Before Davis’ unique style hit screens, actresses of the era were known to always paint themselves in the best light. That included physical roles as well as moralistic ones. It wasn’t until Davis convinced Warner Bros. to lend her out to rival studio RKO for the role of Mildred W. Somerset in Of Human Bondage (1934) that a female had really considered embracing the role of a villain.
“It was such a role for me,” the actress later said of the role, for which she netted her first Academy Award nomination. “She was the first leading lady villainess ever played on a screen for real.”
4. Going Bald
When Davis took on the role of Queen Elizabeth in the 1939 feature The Private Lives of Elizabeth and Essex, she gave one of the most notable performances of the monarch to date. That’s why when 20th Century Fox was eyeing The Virgin Queen years later, Davis’ name came to mind again. Production was reportedly delayed for years until Davis was free to do it, but when she did, she really committed. For one scene in which Elizabeth shows off her near baldness, Davis partially shaved her head. That year, at the 1955 Oscars, she showed up with a jeweled skullcap on.
5. The Tell-All Book
Many may remember Mommie Dearest, the tell-all written by Joan Crawford’s daughter Christina after her mother’s death, as being one of the most scandalous memoirs to be released during the Joan and Bette era. But the publication of My Mother’s Keeper, a novel penned by Davis’ daughter B.D. Hyman, might have been worse (Davis was still alive when it was released and had recently suffered a stroke, a mastectomy and a broken hip).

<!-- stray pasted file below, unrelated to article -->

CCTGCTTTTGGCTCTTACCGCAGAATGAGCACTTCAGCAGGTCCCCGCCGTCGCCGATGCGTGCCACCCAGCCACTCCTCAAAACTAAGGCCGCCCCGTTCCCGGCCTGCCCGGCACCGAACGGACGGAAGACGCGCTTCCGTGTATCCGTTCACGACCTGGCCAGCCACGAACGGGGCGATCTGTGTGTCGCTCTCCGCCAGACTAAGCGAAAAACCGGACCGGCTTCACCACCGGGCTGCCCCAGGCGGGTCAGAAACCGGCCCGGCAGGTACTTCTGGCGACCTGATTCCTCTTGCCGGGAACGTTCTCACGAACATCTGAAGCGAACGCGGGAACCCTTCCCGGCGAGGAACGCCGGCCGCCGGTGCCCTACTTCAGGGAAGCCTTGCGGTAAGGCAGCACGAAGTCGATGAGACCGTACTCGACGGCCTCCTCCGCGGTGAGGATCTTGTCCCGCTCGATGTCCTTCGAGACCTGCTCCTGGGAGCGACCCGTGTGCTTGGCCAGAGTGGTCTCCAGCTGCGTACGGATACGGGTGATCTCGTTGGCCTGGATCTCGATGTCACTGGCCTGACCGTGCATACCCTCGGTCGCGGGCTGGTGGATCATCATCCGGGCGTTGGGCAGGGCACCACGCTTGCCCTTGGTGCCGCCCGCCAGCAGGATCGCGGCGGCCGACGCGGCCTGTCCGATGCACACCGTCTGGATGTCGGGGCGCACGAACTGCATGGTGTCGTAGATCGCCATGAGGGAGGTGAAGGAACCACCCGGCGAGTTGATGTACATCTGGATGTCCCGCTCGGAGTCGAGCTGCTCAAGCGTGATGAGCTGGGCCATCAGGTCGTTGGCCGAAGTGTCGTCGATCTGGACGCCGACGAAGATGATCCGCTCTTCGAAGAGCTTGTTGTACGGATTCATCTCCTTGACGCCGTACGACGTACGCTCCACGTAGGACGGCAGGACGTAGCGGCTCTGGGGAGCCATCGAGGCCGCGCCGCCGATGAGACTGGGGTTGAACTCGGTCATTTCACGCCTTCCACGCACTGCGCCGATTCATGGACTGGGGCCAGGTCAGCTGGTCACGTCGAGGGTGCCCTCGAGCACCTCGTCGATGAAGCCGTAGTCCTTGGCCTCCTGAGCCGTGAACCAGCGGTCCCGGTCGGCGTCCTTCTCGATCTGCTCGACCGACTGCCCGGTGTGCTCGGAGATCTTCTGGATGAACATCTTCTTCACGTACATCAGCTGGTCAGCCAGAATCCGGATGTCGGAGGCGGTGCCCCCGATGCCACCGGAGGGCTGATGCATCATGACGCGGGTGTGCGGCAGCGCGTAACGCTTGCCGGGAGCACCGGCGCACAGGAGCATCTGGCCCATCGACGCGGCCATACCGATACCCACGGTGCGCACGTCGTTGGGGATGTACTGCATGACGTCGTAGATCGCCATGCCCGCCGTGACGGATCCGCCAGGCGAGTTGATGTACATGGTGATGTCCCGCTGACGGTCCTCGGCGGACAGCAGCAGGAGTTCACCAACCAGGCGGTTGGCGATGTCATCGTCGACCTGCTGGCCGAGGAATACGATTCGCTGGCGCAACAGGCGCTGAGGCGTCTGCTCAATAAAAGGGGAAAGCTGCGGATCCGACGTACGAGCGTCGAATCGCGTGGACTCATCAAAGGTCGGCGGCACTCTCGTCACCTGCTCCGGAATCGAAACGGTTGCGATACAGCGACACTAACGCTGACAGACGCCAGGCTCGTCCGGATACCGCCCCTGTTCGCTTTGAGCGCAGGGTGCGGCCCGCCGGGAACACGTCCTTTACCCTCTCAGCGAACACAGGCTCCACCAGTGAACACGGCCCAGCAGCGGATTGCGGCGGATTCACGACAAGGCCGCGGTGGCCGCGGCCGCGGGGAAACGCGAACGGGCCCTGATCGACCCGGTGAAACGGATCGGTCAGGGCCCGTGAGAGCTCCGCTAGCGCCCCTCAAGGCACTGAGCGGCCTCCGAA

The unflattering novel not only led to Davis’ estrangement from her daughter (played in Feud by Mad Men’s Kiernan Shipka), but inspired the screen legend to strike back with a book of her own, This ‘N That, two years later. She responded to her daughter’s allegations of emotional abuse and alcoholism by painting herself as the victim of a spoiled and ungrateful child. Hyman followed up with a sequel, Narrow Is the Way.
6. Bette Davis Eyes
Sure, “Bette Davis Eyes” was a Grammy-winning hit song performed by Kim Carnes. When it was released in 1981, Davis even wrote Carnes and writers/composers Donna Weiss and Jackie DeShannon to thank them for making her a “part of modern times” and giving her some clout with her grandson. But those eyes may also be why Davis was able to launch her career in the first place.
Davis was never a “conventional” beauty the way Crawford was, but thanks to a weeks-long contract with Universal Pictures, she did land her first role alongside Humphrey Bogart in Bad Sister. No one really noticed her except the cinematographer, Karl Freund, who supposedly noted to the studio that Davis had “lovely eyes.” Davis’ contract was subsequently picked up for 13 more weeks.
7. Bette and Meryl
Back then, Davis was considered a Meryl Streep by today’s standards. Fittingly, the two leading ladies were also fans of each other’s work. Before Davis passed away, she wrote to Streep applauding her talents, and telling her not to “let those bastards get you down.”
It would seem those were Davis’ words to live by.
Feud: Bette and Joan debuts Sunday at 9 p.m. ET/PT on FX.